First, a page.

Chris Murray - Six Questions
Interview by Abram Jones

Abram: What got you into music?

Chris MurrayChris Murray: I was always around music, both of my parents played instruments, My mom played piano and violin, and my dad piano and guitar. Both sang in choirs. I always remember music being there. Two tone got me into ska music. In ontario school went from seventh to 12th grade. At school dances I would hear what the seniors were playing (they ran the turntables), and very early on I would hear lots of cool music from the two tone/punk/new wave era. When I first got in there, a lot were listening to Jethro Tull and Genesis. The vibe chagned pretty quickly when two tone hit.












AJ: You're a multiinstrumentalist. Do you have any favorites, and are you learning any new ones?

Chris MurrayCM: I'm self taught on pretty much everything. I learn something when I need to make the sound, more or less. Guitar is my first instrument beyond my voice, but I love to play drums. However, being a real drummer takes more discipline than I have right now.

AJ: There are bands like Monkey who do trad songs and instrumentals, LGB used to be very trad, Hepcat is sticking to their ska/rocksteady roots (with a little help from you on "I can't wait" on 'Right on Time'). But the context for creating the true, heavy ska supersound (i.e. post-independence Jamaica) has been all but lost, and the money and fame dont' seem to go to the bands that don't wear matching shirts and sport a uniform haircut, with a horn tooting here and there over a powerpop backdrop. Where do you think we can go with ska, both musically and commercially?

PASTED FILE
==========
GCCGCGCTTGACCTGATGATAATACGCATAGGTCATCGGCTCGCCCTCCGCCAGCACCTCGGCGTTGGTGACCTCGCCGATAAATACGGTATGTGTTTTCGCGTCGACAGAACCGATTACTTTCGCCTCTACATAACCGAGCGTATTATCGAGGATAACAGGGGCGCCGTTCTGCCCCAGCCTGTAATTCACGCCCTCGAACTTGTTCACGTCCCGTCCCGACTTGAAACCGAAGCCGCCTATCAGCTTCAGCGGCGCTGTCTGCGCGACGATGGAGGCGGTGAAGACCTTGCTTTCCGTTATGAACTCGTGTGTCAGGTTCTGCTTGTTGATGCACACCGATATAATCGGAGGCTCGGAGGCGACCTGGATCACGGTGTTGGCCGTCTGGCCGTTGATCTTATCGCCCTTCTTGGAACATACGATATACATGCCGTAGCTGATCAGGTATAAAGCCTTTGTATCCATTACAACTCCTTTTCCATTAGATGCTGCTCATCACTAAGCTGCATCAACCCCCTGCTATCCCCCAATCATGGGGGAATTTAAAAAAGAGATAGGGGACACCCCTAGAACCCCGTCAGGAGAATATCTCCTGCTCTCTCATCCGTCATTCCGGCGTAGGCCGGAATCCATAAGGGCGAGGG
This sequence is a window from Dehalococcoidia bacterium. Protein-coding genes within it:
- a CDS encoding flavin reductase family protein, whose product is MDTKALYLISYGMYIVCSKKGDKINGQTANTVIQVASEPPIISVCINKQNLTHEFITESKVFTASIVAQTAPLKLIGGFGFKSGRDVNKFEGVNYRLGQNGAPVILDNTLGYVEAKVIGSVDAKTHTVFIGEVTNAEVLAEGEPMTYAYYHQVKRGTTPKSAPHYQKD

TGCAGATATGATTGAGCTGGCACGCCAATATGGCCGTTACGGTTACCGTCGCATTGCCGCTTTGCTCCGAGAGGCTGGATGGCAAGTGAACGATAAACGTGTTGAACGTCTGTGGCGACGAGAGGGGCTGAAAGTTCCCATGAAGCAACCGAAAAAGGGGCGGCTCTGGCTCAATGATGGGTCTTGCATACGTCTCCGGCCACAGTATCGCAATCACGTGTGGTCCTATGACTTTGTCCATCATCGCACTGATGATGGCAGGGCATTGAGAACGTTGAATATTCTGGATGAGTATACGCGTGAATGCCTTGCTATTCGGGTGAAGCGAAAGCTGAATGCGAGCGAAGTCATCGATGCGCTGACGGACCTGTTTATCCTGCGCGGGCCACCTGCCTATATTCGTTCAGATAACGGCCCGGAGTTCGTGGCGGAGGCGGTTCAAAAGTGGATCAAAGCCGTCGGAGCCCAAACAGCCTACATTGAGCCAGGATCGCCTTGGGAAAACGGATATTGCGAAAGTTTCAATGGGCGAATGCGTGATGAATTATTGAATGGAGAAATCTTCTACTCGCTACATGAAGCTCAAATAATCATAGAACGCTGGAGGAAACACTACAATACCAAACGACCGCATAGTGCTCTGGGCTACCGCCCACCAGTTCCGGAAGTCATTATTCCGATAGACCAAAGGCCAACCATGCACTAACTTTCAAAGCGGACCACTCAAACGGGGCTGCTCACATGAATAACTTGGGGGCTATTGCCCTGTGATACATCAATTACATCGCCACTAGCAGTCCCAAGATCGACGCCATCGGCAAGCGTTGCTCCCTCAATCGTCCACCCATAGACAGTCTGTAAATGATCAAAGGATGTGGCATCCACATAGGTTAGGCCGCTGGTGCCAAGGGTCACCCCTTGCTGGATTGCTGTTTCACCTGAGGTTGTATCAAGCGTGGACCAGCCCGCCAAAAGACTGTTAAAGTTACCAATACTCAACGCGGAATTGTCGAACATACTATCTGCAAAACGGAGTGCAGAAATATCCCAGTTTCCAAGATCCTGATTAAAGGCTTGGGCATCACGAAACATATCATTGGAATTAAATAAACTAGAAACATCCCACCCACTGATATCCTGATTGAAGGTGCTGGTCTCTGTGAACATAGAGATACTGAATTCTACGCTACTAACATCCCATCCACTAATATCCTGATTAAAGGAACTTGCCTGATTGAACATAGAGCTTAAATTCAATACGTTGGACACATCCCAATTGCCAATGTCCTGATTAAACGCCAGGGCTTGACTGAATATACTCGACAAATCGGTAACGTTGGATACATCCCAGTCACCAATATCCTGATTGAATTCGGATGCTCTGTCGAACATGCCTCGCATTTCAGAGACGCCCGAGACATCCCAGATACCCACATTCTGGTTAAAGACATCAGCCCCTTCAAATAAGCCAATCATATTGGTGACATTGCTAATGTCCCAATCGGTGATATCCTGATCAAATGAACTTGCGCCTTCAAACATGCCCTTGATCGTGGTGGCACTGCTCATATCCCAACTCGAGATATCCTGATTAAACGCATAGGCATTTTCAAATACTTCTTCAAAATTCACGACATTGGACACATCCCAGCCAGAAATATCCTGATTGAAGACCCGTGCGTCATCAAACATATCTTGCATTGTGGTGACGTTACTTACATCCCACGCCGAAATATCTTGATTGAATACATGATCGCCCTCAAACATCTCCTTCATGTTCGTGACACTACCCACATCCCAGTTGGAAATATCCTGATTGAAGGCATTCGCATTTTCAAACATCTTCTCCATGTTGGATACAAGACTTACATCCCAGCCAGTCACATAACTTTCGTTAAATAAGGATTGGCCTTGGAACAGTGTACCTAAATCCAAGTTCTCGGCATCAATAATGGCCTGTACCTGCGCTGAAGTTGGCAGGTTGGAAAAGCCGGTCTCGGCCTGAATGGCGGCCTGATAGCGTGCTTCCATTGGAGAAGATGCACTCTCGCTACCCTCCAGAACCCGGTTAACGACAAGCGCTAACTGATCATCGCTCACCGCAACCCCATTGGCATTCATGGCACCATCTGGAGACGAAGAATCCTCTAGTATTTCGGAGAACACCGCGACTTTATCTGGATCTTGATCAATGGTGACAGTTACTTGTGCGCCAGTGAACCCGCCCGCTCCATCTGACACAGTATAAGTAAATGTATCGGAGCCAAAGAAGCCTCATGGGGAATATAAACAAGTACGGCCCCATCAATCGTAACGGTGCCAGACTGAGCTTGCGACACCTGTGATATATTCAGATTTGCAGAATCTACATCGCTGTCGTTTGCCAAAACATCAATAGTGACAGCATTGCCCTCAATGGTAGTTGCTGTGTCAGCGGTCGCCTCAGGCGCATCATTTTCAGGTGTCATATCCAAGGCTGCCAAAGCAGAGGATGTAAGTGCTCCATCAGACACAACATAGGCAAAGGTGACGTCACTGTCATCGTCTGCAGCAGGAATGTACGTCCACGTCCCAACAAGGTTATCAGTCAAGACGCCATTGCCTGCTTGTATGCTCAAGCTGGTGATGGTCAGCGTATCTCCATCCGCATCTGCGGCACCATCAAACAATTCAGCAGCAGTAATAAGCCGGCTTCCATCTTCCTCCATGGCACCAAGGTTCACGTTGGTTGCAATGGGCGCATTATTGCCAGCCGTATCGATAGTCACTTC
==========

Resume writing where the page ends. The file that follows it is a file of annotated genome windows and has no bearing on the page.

CM: In the first two waves image was an important thing too, the two tone bands and the Jamaicans were highly commercial. Depending on where they were they were kind of headed towards the spirit of the moment. The music was never directed at a subculture. How many of those early Jamaican recordings were versions of american R&B songs? All the (Jamaican) producers were motivated by money and to a lesser degree art. In the post two tone era, I think a lot of the bands who have played ska since then have not looked at themselves as subculture bands. Having a subculture revolving around a style of music means it'll never go away, ever. In the mid 90s there was a big pop explosion for ska, "the next big thing, and the next last thing", which is what the music industry has done for a while. Then you had a group of ska bands that started to think of themselves as pop bands. There were a lot of pop bands where ska was an element, but I would be hard pressed to call them ska bands, such as Sublime and No Doubt, they are great bands but they are not really ska bands from the point of view of someone on the scene. But also, I had a conversation with the Specials (I did some work with them in Canada in 94). I was amazed by how they perceived themselves. Americans would say "They're a ska band". Some of the Specials were surprised by that perception - they looked at themselves as an amalgam of styles. Neville and Lynval were both born in Jamaica, then moved to Britain. There's not really much of that going on in current ska. The (English) Beat had Saxa who was an original Jamaican playing in Britain. The ska today keeps getting one step further and further away from that direct involvement with the roots. The retro type bands don't treat themselves as pop bands at all; they're not thinking "we need to make a single, we need to go to radio". Despite the fact that they're making good songs and touring and recording they're not perceiving themselves as pop bands.